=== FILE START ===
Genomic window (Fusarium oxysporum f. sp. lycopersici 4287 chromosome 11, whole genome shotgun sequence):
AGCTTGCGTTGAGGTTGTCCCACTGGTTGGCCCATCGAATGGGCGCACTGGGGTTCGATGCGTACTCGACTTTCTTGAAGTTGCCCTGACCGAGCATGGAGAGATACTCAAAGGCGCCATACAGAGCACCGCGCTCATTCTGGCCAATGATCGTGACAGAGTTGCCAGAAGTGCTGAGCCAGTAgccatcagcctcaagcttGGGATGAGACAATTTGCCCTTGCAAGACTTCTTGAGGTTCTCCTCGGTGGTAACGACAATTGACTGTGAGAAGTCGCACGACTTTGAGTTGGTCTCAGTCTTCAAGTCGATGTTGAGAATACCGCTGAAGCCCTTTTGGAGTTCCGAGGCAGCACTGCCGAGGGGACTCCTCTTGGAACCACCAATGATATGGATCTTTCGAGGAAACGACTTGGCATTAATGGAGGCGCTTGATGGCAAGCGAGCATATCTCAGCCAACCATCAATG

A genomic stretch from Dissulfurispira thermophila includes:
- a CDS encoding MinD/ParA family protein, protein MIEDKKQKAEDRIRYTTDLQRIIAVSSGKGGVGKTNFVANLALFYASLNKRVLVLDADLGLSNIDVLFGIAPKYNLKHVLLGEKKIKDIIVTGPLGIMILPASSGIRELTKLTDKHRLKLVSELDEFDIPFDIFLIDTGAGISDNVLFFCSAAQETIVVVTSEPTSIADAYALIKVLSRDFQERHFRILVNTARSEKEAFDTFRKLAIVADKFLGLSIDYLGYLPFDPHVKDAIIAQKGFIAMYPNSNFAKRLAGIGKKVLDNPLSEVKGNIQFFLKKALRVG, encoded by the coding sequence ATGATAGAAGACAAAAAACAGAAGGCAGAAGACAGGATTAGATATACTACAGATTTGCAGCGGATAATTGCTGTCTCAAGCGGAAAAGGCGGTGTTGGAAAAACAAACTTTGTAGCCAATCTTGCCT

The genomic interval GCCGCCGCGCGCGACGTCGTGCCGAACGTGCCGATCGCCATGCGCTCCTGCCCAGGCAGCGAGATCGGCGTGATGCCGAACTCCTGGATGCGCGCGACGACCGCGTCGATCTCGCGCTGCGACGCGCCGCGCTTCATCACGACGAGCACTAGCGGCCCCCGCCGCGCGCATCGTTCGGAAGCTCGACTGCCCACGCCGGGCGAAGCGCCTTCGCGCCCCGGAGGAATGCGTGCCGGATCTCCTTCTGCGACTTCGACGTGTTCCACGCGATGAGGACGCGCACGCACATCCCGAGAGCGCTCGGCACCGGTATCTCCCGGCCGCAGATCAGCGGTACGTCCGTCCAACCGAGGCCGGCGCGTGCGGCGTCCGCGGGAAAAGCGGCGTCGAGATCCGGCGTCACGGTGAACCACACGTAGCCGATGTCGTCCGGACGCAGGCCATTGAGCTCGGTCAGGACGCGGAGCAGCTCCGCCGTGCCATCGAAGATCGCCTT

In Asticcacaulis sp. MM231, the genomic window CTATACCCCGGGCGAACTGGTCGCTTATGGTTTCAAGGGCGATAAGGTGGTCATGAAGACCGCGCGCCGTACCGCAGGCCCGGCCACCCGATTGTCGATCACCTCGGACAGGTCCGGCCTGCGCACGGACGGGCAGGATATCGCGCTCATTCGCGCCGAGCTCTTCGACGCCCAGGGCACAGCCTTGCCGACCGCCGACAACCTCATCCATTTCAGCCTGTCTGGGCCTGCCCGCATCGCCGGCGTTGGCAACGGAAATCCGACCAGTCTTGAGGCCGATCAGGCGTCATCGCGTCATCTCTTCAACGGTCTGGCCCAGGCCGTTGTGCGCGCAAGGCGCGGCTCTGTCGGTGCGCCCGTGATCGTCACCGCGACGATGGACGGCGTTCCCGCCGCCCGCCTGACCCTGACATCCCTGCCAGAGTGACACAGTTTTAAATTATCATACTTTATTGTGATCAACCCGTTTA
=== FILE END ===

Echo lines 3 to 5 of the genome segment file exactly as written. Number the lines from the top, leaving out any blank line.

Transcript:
A genomic stretch from Dissulfurispira thermophila includes:
- a CDS encoding MinD/ParA family protein, protein MIEDKKQKAEDRIRYTTDLQRIIAVSSGKGGVGKTNFVANLALFYASLNKRVLVLDADLGLSNIDVLFGIAPKYNLKHVLLGEKKIKDIIVTGPLGIMILPASSGIRELTKLTDKHRLKLVSELDEFDIPFDIFLIDTGAGISDNVLFFCSAAQETIVVVTSEPTSIADAYALIKVLSRDFQERHFRILVNTARSEKEAFDTFRKLAIVADKFLGLSIDYLGYLPFDPHVKDAIIAQKGFIAMYPNSNFAKRLAGIGKKVLDNPLSEVKGNIQFFLKKALRVG, encoded by the coding sequence ATGATAGAAGACAAAAAACAGAAGGCAGAAGACAGGATTAGATATACTACAGATTTGCAGCGGATAATTGCTGTCTCAAGCGGAAAAGGCGGTGTTGGAAAAACAAACTTTGTAGCCAATCTTGCCT

The genomic interval GCCGCCGCGCGCGACGTCGTGCCGAACGTGCCGATCGCCATGCGCTCCTGCCCAGGCAGCGAGATCGGCGTGATGCCGAACTCCTGGATGCGCGCGACGACCGCGTCGATCTCGCGCTGCGACGCGCCGCGCTTCATCACGACGAGCACTAGCGGCCCCCGCCGCGCGCATCGTTCGGAAGCTCGACTGCCCACGCCGGGCGAAGCGCCTTCGCGCCCCGGAGGAATGCGTGCCGGATCTCCTTCTGCGACTTCGACGTGTTCCACGCGATGAGGACGCGCACGCACATCCCGAGAGCGCTCGGCACCGGTATCTCCCGGCCGCAGATCAGCGGTACGTCCGTCCAACCGAGGCCGGCGCGTGCGGCGTCCGCGGGAAAAGCGGCGTCGAGATCCGGCGTCACGGTGAACCACACGTAGCCGATGTCGTCCGGACGCAGGCCATTGAGCTCGGTCAGGACGCGGAGCAGCTCCGCCGTGCCATCGAAGATCGCCTT